-- It would have been a major change for your wallet -- but the article isn't true. A fake news story making the rounds over the last week falsely claimed that former President Barack Obama will be replacing George Washington on the $1 bill.
It's not based on fact.
“We thought about creating a new denomination for Obama, but George Washington has had plenty of time in the sun,” says a “spokesperson” in the fake news story. Several versions of the article have appeared across the internet, showing that thousands of people have shared the story.
The post appears to have originally surfaced on a website called "Stuppid" in November 2014. It features a prominent Photoshopped image of former President Obama on a $1 bill. A disclaimer on that website says, "We aim to publish the stupidest, craziest stuff we can find." It appeared several times again in March 2015 and is making a comeback now on a site called True Americans.
The most recent version has inspired comments like "LEAVE THE MONEY ALONE!" and "this should not be allowed."
More than two-dozen sites known to carry fake news have picked it up, and other sites have posted the same story under a headline asking a poll question. No contact information was available for the True Americans website.
An administrator for Stuppid's Facebook page told ABC News that they didn't remember writing the article and that they no longer write fake news. It appears its most recent article was posted last May, though its Facebook page was active in December.
Here's how we know this article isn't real:
Living Presidents Can't Be on American Money
"The law prohibits portraits of living persons from appearing on Government Securities," says the Treasury Department's website. "Therefore, the portraits on our currency notes are of deceased persons whose places in history the American people know well."
All former presidents on common U.S. paper money -- George Washington, Thomas Jefferson, Abraham Lincoln, Andrew Jackson and Ulysses S. Grant -- are no longer living.
President Obama's Name Is Spelled Wrong in the Headline
One of the hallmarks of fake news stories, especially those written outside the United States, are misspelled words -- and this one is a giveaway. The headline says: "Barrack Obama Will Be On New $1 Dollar Bill 2017." The former president's name is Barack Obama, with one "R."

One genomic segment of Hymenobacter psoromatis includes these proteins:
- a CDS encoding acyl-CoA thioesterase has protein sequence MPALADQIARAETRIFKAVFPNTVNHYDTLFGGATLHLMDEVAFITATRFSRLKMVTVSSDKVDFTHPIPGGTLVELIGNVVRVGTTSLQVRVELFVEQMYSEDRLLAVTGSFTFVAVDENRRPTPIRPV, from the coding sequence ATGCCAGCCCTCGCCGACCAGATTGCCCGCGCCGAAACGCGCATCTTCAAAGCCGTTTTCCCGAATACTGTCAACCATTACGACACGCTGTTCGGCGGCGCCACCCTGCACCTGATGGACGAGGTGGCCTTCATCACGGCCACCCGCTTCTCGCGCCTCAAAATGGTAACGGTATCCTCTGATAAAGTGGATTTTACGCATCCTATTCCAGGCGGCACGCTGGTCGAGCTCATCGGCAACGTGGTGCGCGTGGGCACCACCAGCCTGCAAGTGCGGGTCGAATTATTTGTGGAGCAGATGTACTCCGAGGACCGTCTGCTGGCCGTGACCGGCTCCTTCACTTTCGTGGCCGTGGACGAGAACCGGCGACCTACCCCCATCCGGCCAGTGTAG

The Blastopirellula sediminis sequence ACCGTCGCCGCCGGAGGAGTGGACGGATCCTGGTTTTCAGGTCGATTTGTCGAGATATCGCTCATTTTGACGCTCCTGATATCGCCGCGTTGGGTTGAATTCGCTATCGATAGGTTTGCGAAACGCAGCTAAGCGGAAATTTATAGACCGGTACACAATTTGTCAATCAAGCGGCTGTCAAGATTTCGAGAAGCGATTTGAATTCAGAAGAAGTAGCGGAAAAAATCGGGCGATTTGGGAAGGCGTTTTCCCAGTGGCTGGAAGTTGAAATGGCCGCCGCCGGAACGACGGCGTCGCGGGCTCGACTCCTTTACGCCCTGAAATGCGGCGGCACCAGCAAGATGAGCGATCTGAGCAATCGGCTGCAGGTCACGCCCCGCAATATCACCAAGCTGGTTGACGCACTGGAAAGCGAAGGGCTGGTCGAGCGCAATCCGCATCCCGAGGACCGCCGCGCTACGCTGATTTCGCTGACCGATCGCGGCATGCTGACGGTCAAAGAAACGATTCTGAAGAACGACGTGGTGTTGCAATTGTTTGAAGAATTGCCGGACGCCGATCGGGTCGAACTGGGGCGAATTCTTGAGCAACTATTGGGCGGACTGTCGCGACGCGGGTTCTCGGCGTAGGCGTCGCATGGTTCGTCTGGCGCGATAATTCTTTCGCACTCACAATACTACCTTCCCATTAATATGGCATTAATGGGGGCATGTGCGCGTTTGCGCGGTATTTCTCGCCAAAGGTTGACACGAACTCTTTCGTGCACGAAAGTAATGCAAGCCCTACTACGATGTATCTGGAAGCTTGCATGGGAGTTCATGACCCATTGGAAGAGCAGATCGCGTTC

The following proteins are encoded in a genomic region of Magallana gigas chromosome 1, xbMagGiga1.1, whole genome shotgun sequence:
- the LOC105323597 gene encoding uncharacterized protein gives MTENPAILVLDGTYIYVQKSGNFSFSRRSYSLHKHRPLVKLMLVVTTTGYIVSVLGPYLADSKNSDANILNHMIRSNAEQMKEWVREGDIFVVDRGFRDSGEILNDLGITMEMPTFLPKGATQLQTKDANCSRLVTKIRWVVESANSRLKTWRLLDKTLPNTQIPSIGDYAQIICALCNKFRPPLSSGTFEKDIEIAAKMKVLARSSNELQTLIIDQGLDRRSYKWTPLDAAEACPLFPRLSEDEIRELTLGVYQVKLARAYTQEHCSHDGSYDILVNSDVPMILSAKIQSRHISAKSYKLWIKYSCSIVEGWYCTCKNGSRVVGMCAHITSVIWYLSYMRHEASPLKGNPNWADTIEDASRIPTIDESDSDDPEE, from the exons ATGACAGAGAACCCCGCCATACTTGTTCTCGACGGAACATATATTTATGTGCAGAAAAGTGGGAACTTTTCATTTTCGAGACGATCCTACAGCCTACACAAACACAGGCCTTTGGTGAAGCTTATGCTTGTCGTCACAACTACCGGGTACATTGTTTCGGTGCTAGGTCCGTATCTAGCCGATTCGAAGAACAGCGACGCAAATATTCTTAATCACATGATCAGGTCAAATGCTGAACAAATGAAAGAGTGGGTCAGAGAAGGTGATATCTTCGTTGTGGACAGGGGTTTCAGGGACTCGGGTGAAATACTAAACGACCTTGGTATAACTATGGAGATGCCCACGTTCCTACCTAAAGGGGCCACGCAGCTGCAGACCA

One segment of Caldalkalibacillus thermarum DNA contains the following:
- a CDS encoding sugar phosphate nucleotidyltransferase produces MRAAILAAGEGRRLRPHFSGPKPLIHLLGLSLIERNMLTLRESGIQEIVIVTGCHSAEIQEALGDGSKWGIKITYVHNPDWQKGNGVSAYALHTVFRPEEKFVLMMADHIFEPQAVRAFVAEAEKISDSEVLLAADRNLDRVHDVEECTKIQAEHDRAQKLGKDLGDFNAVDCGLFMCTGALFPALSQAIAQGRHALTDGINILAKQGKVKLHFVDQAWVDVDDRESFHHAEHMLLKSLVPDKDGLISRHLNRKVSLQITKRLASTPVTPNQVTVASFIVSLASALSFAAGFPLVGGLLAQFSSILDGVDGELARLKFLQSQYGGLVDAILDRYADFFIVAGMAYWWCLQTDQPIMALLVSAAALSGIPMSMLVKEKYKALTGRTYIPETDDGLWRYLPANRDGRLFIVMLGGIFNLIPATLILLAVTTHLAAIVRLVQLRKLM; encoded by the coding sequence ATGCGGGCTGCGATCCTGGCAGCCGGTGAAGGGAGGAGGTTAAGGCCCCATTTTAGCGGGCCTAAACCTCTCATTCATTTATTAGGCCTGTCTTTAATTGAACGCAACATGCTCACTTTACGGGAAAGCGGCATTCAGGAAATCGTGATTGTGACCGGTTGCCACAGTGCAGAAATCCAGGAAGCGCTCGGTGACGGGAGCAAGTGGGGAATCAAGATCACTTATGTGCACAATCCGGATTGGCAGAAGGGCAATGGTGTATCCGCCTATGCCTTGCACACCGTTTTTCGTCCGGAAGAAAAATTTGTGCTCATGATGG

The article has other typographical mistakes, such as a missing period and missing spaces. The article, published two weeks ago on True Americans, also says Obama "still has a year left" in his term -- around the time of Donald Trump’s inauguration.
The Federal Reserve Doesn't Design Money
In reality, paper money is printed and designed by the U.S Department of the Treasury and its Bureau of Engraving and Printing, not the Federal Reserve. Once the currency is printed, the agency's website says, the bills are "transferred and securely stored in the Federal Reserve Vault for future pickup and distribution by the Federal Reserve Banks."
It Is True Other Currency Is Being Redesigned
Ironically, the $1 bill is one of the only major denominations of paper money that isn't currently being redesigned.
"I have directed the Bureau of Engraving and Printing to accelerate plans for the redesign of the $20, $10, and $5 notes," former Treasury Secretary Jack Lew wrote in April.
There Are No Current Plans to Redesign the $1 Bill
Don't expect George Washington to leave the $1 bill anytime soon.
"Because the $1 note is infrequently counterfeited, the government has no plans to redesign this note," says the website of the Bureau of Engraving and Printing.
The $1 bill hasn't been touched since 1963. The $5, $10 and $20 bills were most recently resigned in 2008, 2006 and 2003, respectively, according to the Bureau of Engraving and Printing. The department says the new designs for those bills won't be finished for another three years.
ABC News has launched "The Real News About Fake News" powered by Facebook data in which users report questionable stories and misinformation circulating on the platform. The stories will undergo rigorous reporting to determine if the claims made are false, exaggerated or out of context. Stories that editorial partners have also debunked will then appear flagged in your News Feed.